Salvatore Sincere

From Wikipedia, the free encyclopedia
  (Redirected from Tom Brandi)
Jump to: navigation, search
Salvatore Sincere
SalvatoreSincere.jpg
Salvatore Sincere in May 2009.
Birth name Tom Brandi
Born (1966-07-09) July 9, 1966 (age 50)
Philadelphia, Pennsylvania[1]
Residence East Norriton, Pennsylvania
Professional wrestling career
Ring name(s) Johnny Gunn
Salvatore Sincere
Tom Brandi
The Patriot
Billed height 6 ft 3 in (1.91 m)[1]
Billed weight 270 lb (120 kg)[1]
Billed from "Italy" (as Salvatore Sincere)
Philadelphia, Pennsylvania
Trained by King Kaluha, Mike Sparta[1]
Debut 1985[1]

Tom Brandi (born July 9, 1966) is an American professional wrestler. He is best known for his appearances in the World Wrestling Federation from 1996 to 1998 under the ring name Salvatore Sincere. Brandi is also known for his appearances with the American Wrestling Federation, World Championship Wrestling and Extreme Championship Wrestling as Johnny Gunn.

Professional wrestling career[edit]

Early career (1985-1992)[edit]

Brandi debuted in 1985 after being trained by indy wrestler King Kaluha. His first notoriety came in International World Class Championship Wrestling where he won the IWCCW Television Championship as "Chippendale" Tom Brandi a gimmick similar to the one used by The Fantastics and The Fabulous Ones in the 1980s.

In World Championship Wrestling (WCW), Brandi went by Johnny Gunn. He achieved some of the most notable moments in his career while teaming with Tom Zenk. At Halloween Havoc 1992, Brandi partnered with Shane Douglas and Tom Zenk to defeat Bobby Eaton, Arn Anderson, and Michael Hayes.

American Wrestling Federation (1994)[edit]

In 1994, he competed for the short lived American Wrestling Federation on the TV series Warriors of Wrestling where he used the name "Johnny Gunn" and renewed his chippendales gimmick where he was a fan favorite. Brandi also teamed with Jim Powers while in the AWF.

Extreme Championship Wrestling and independent circuit[edit]

Brandi later joined Eastern Championship Wrestling and teamed with Tommy Dreamer to capture the ECW Tag Team Championships. They captured the titles from Johnny Hotbody and Tony Stetson in only nine seconds. Less than a month later, the pair would lose the titles to The Tazmaniac (later Tazz) and Kevin Sullivan.

United States Wrestling Federation[edit]

In 1995, Brandi won the USWF Championship under the name Johnny Gunn. After losing the championship to his former trainer, King Kaluha, Brandi won the USWF Tag Team Championship from Damage Inc.

World Wrestling Federation (1996-1998)[edit]

He then went to the WWF, debuting in July 1996 as "Salvatore Sincere," a villainous stereotypical Italian character clad in pink and white who falsely claimed to be sincere and to "love" everyone. He appeared at the 1996 Survivor Series and In Your House: It's Time, where he wrestled in dark matches. He also worked matches with some of the WWF's top names, including Shawn Michaels and The Undertaker. He briefly feuded with Marc Mero over valet Sable in 1997. During this storyline, Brandi began wrestling under his given name after Mero called him a jobber and said that he was "Tom Brandi", not Salvatore Sincere. Sincere later would go on to win a match against Mero by countout. After going by his real name, he participated in the 1998 Royal Rumble match, lasting a matter of seconds before being eliminated by Cactus Jack and Terry Funk. Brandi left the WWF that April. He lost to Jeff Jarrett in his last televised match on March 17, 1998 episode of Monday Night Raw.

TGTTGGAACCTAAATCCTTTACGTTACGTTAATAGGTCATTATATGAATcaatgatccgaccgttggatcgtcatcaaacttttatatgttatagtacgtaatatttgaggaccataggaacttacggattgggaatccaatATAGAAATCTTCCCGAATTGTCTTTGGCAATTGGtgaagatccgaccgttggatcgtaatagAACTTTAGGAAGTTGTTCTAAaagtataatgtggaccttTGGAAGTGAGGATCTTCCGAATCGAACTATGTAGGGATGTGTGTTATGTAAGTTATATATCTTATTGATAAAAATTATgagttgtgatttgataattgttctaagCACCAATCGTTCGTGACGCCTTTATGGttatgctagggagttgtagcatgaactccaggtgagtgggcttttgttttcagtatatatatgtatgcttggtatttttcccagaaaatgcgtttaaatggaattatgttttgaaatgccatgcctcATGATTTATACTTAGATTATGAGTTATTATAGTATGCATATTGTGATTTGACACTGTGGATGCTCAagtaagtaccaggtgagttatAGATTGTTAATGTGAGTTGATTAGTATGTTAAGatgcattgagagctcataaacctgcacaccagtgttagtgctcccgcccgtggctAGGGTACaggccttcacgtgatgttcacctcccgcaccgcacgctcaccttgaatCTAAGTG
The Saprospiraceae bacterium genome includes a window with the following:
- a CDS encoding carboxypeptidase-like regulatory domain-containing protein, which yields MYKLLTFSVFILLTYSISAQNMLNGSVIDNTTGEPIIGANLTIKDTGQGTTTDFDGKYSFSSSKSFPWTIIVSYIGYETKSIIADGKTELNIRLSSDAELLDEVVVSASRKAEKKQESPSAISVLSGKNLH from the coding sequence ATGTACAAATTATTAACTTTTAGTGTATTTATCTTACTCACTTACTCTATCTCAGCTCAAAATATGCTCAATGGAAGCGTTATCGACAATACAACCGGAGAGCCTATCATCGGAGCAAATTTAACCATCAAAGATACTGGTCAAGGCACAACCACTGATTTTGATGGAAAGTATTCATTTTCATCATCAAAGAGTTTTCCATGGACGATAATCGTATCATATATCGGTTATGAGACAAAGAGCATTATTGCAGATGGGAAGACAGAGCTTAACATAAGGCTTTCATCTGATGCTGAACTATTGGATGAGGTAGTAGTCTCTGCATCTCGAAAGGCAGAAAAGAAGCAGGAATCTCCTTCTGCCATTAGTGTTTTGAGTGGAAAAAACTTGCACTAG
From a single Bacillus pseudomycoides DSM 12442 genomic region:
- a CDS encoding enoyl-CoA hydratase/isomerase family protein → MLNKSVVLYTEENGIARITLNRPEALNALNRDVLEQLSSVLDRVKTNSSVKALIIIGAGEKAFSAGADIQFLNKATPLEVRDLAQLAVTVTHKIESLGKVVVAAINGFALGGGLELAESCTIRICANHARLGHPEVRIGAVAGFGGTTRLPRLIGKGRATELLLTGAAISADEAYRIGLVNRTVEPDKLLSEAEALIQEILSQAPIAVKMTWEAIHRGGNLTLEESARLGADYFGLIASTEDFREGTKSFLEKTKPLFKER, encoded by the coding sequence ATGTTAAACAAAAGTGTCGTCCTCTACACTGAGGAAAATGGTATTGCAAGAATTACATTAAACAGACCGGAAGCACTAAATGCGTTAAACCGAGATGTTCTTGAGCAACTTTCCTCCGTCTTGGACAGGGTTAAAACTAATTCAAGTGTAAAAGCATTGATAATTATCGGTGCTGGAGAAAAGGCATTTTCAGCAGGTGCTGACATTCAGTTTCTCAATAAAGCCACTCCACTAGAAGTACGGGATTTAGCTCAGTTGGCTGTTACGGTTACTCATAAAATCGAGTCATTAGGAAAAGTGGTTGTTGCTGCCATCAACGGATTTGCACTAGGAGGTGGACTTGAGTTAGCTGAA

Return to the independent circuit (1998-present)[edit]

Since leaving the WWF, Brandi has wrestled on the independent circuit under both the Brandi and Sincere names, and sometimes wrestles or does autograph signings under a mask as The Patriot,[2] although without the permission of the original Patriot, Del Wilkes.[3]

In wrestling[edit]

Championships and accomplishments[edit]

References[edit]

  1. ^ a b c d e f g "Tom Brandi's Online World of Wrestling profile". 
  2. ^ http://www.pwinsider.com/ViewArticle.php?id=35042
  3. ^ http://411mania.com/wrestling/del-wilkes-discusses-tom-brandi-stealing-the-patriot-gimmick/
  4. ^ a b "Other arena's finishing movelist". 
  5. ^ "Jim Cornette profile". Online World of Wrestling. Retrieved 2009-11-20. 
  6. ^ "Kenny Casanova profile". Online World of Wrestling. Retrieved 2010-06-09. 
  7. ^ a b c d e f g h i j Royal Duncan & Gary Will (2000). Wrestling Title Histories (4th ed.). Archeus Communications. ISBN 0-9698161-5-4. 
  8. ^ "Independent Wrestling Association Mid-South Heavyweight Title". wrestling-titles.com. Retrieved 2009-04-26. 

External links[edit]